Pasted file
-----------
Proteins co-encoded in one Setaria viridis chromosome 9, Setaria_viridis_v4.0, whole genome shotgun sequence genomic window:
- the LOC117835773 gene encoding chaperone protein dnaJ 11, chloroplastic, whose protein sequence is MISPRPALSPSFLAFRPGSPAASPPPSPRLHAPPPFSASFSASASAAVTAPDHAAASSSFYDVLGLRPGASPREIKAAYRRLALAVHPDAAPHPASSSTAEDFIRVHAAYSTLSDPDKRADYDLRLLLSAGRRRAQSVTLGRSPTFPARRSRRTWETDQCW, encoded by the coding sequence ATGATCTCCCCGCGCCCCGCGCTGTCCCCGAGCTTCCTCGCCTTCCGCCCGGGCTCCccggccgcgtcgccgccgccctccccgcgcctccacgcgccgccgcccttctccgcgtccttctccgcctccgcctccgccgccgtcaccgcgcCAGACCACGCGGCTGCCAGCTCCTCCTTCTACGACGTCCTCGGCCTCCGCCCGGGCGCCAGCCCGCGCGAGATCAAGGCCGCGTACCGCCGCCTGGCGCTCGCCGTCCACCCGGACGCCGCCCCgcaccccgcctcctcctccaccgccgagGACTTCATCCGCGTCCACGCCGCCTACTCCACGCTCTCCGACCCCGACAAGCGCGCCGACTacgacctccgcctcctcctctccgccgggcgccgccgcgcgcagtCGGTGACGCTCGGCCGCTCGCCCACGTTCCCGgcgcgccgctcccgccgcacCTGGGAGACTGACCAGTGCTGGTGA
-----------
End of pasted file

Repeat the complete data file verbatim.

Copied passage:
Proteins co-encoded in one Setaria viridis chromosome 9, Setaria_viridis_v4.0, whole genome shotgun sequence genomic window:
- the LOC117835773 gene encoding chaperone protein dnaJ 11, chloroplastic, whose protein sequence is MISPRPALSPSFLAFRPGSPAASPPPSPRLHAPPPFSASFSASASAAVTAPDHAAASSSFYDVLGLRPGASPREIKAAYRRLALAVHPDAAPHPASSSTAEDFIRVHAAYSTLSDPDKRADYDLRLLLSAGRRRAQSVTLGRSPTFPARRSRRTWETDQCW, encoded by the coding sequence ATGATCTCCCCGCGCCCCGCGCTGTCCCCGAGCTTCCTCGCCTTCCGCCCGGGCTCCccggccgcgtcgccgccgccctccccgcgcctccacgcgccgccgcccttctccgcgtccttctccgcctccgcctccgccgccgtcaccgcgcCAGACCACGCGGCTGCCAGCTCCTCCTTCTACGACGTCCTCGGCCTCCGCCCGGGCGCCAGCCCGCGCGAGATCAAGGCCGCGTACCGCCGCCTGGCGCTCGCCGTCCACCCGGACGCCGCCCCgcaccccgcctcctcctccaccgccgagGACTTCATCCGCGTCCACGCCGCCTACTCCACGCTCTCCGACCCCGACAAGCGCGCCGACTacgacctccgcctcctcctctccgccgggcgccgccgcgcgcagtCGGTGACGCTCGGCCGCTCGCCCACGTTCCCGgcgcgccgctcccgccgcacCTGGGAGACTGACCAGTGCTGGTGA